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An Inside Look At How We Make BBA Admissions Decisions
One of the hardest, but most rewarding, parts of my job as admissions director is evaluating the applications we receive to the Michigan Ross BBA Program.
From the outside, this evaluation process can seem pretty opaque — you submit an application, you wait and wait, and then three months later you get a yes or a no.
So what happens in between?
What criteria do we use to evaluate you? Is there any way to figure out your “chances” of getting admitted based simply on stats? Let’s take a look at these questions by diving into the life cycle of your application and showing you what happens behind the scenes after you click “Submit.”
STEP ONE — After you’ve submitted your application (here’s a step-by-step guide on how to do that), and you are admitted by the University of Michigan, they send your application to us at Ross.
STEP TWO — After we receive your application, we assign it to two different “readers” who review your application separately.
STEP THREE — The readers give my team and me a recommendation on admissibility, based on a holistic review of your application (This part is important! So, I expand on it a bit in the next section).
STEP FOUR — The Undergraduate Admissions team conducts a further review of the applications our readers recommend, and put forward a final group of applicants for decisions.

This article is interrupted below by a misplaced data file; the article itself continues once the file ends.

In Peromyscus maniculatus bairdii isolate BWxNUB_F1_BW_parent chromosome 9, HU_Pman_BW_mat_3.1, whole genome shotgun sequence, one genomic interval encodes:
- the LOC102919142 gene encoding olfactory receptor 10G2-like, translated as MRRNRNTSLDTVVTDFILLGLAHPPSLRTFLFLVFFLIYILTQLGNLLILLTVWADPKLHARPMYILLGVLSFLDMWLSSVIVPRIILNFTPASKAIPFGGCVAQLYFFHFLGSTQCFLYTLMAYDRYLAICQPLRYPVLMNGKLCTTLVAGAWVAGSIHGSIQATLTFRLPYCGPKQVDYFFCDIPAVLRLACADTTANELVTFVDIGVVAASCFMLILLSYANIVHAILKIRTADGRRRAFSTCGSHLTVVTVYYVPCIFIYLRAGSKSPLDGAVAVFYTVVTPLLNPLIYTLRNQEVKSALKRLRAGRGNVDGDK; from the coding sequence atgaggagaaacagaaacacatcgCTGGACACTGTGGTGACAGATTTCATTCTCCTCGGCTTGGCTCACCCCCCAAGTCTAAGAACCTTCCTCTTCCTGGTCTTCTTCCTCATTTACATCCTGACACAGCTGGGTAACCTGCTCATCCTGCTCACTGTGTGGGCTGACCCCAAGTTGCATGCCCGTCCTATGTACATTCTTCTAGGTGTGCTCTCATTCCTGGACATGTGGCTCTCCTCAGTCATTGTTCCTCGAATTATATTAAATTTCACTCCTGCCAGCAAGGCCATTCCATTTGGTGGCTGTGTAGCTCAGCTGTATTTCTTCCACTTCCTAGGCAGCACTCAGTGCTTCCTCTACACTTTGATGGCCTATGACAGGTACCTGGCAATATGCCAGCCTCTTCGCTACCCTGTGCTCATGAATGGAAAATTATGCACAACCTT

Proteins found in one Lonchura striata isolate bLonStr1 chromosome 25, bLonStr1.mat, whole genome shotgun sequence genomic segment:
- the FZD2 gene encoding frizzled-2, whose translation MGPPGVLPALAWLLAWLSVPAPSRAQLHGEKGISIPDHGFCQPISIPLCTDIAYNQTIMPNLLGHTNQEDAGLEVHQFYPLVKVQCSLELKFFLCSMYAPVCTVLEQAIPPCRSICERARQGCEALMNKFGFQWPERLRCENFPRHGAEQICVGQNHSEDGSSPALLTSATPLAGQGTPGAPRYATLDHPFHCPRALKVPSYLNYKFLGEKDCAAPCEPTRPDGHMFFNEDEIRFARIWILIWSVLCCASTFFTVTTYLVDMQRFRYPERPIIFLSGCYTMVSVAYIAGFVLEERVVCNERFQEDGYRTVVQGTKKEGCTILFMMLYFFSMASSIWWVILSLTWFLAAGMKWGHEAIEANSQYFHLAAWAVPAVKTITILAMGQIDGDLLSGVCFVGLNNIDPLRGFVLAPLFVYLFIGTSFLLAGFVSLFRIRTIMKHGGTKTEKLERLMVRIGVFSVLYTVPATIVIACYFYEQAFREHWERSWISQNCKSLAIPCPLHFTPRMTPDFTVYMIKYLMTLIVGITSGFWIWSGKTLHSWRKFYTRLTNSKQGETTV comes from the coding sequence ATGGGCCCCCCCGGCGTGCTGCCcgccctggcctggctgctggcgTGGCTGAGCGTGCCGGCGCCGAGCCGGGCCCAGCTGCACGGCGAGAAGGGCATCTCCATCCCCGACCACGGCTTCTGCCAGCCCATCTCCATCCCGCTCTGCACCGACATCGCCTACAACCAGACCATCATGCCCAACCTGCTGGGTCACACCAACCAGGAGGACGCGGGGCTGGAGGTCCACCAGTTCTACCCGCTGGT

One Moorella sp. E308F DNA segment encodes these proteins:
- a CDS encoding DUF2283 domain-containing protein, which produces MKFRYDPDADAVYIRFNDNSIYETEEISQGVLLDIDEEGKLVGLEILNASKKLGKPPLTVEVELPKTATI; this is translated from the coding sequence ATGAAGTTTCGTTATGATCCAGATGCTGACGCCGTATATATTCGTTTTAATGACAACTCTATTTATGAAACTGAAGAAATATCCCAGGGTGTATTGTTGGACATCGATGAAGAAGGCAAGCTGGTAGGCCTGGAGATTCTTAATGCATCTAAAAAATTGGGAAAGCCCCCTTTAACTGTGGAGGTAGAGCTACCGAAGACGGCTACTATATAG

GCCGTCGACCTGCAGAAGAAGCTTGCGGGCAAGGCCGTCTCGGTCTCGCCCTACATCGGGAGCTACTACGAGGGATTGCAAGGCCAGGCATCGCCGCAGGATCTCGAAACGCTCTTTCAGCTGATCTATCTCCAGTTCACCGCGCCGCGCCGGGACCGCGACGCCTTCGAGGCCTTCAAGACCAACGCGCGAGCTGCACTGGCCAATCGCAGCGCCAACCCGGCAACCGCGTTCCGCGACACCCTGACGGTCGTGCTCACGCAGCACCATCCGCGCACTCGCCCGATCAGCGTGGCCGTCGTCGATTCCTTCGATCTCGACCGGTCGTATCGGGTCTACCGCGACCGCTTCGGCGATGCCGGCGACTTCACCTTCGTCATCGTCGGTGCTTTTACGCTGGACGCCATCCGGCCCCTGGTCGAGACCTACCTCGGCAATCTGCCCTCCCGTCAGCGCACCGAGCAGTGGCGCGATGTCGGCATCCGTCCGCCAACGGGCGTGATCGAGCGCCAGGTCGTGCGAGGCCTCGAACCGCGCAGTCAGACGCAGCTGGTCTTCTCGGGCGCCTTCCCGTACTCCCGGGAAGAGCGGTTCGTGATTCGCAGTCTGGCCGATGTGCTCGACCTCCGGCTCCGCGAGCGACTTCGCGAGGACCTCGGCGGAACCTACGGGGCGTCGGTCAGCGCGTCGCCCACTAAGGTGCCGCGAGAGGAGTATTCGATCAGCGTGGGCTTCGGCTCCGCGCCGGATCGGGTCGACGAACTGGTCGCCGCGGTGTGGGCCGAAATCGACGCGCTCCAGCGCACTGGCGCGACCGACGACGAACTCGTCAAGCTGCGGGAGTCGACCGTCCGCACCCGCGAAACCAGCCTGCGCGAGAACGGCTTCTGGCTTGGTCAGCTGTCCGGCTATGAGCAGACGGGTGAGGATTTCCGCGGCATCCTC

STEP SIX — Dean Scott DeRue approves admit decisions (or not) and we alert the applicants and welcome admits to the new class.
Here’s how we evaluate applications:
When we complete an academic review of your high school transcript, we look at everything, not just your GPA.
We want to see courses you have taken. We want to see that you have been challenged by your curriculum, and that you are always striving to learn more.
Test scores are important, but they are just one piece of the puzzle. The reality is that the majority of applicants forwarded to us by the University of Michigan already have strong grades and test scores, so what really sets an applicant apart can often be the essays, extracurricular experience, awards, leadership, and of course the Ross Admissions Portfolio (which I’ve written about in the past).
Since we don’t conduct interviews, the essays and the portfolio exercise really help us understand who you are, and what your goals and aspirations are.
We often hear people stress out over a single aspect of their application, thinking “I got a 31 on the ACT; I need to take it again to get a 34 or 36.”
Or, perhaps an even bigger trap for applicants is thinking: “I have a 34 ACT and a 4.0 GPA; that means I’ll get in for sure!”
Well, here’s the good news about our evaluation criteria:
One single factor won’t disqualify you. We take a holistic view of all applications.
Instead of stressing over your “stats,” it’s a much better strategy to think of your application as a whole.
What can you do to show us that 1) you’re ready for the rigorous Ross education and 2) you have a clear reason for wanting to pursue business education?
If you can do that, you’ll impress us for sure.
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